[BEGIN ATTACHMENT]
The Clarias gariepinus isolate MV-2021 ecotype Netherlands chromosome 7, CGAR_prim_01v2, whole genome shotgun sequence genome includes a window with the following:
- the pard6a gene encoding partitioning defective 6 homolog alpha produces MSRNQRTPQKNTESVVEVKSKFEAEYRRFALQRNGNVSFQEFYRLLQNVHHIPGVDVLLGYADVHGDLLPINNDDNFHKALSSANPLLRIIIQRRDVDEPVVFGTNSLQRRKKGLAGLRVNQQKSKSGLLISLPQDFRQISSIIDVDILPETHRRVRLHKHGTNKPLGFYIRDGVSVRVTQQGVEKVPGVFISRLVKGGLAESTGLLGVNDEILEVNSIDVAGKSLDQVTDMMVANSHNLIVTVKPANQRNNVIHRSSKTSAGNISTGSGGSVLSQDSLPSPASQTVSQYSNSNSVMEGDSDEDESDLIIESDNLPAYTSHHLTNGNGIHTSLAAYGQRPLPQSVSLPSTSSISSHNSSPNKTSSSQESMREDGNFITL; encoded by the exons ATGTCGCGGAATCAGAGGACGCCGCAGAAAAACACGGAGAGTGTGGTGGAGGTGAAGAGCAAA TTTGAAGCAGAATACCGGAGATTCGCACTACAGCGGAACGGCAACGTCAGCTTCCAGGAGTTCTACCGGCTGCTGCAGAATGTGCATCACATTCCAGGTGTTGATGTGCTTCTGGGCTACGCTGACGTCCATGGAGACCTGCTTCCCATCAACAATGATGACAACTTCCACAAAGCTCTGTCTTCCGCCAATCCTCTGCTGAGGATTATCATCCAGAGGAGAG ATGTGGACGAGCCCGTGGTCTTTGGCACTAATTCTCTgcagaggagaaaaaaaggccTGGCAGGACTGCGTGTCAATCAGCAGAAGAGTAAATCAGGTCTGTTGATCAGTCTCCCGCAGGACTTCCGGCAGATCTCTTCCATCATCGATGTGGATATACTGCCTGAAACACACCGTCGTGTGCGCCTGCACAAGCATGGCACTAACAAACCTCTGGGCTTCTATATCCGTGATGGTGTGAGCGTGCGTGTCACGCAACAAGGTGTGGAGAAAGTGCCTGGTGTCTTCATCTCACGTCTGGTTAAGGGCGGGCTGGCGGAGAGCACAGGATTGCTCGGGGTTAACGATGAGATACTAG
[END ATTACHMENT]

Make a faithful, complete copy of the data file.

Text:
The Clarias gariepinus isolate MV-2021 ecotype Netherlands chromosome 7, CGAR_prim_01v2, whole genome shotgun sequence genome includes a window with the following:
- the pard6a gene encoding partitioning defective 6 homolog alpha produces MSRNQRTPQKNTESVVEVKSKFEAEYRRFALQRNGNVSFQEFYRLLQNVHHIPGVDVLLGYADVHGDLLPINNDDNFHKALSSANPLLRIIIQRRDVDEPVVFGTNSLQRRKKGLAGLRVNQQKSKSGLLISLPQDFRQISSIIDVDILPETHRRVRLHKHGTNKPLGFYIRDGVSVRVTQQGVEKVPGVFISRLVKGGLAESTGLLGVNDEILEVNSIDVAGKSLDQVTDMMVANSHNLIVTVKPANQRNNVIHRSSKTSAGNISTGSGGSVLSQDSLPSPASQTVSQYSNSNSVMEGDSDEDESDLIIESDNLPAYTSHHLTNGNGIHTSLAAYGQRPLPQSVSLPSTSSISSHNSSPNKTSSSQESMREDGNFITL; encoded by the exons ATGTCGCGGAATCAGAGGACGCCGCAGAAAAACACGGAGAGTGTGGTGGAGGTGAAGAGCAAA TTTGAAGCAGAATACCGGAGATTCGCACTACAGCGGAACGGCAACGTCAGCTTCCAGGAGTTCTACCGGCTGCTGCAGAATGTGCATCACATTCCAGGTGTTGATGTGCTTCTGGGCTACGCTGACGTCCATGGAGACCTGCTTCCCATCAACAATGATGACAACTTCCACAAAGCTCTGTCTTCCGCCAATCCTCTGCTGAGGATTATCATCCAGAGGAGAG ATGTGGACGAGCCCGTGGTCTTTGGCACTAATTCTCTgcagaggagaaaaaaaggccTGGCAGGACTGCGTGTCAATCAGCAGAAGAGTAAATCAGGTCTGTTGATCAGTCTCCCGCAGGACTTCCGGCAGATCTCTTCCATCATCGATGTGGATATACTGCCTGAAACACACCGTCGTGTGCGCCTGCACAAGCATGGCACTAACAAACCTCTGGGCTTCTATATCCGTGATGGTGTGAGCGTGCGTGTCACGCAACAAGGTGTGGAGAAAGTGCCTGGTGTCTTCATCTCACGTCTGGTTAAGGGCGGGCTGGCGGAGAGCACAGGATTGCTCGGGGTTAACGATGAGATACTAG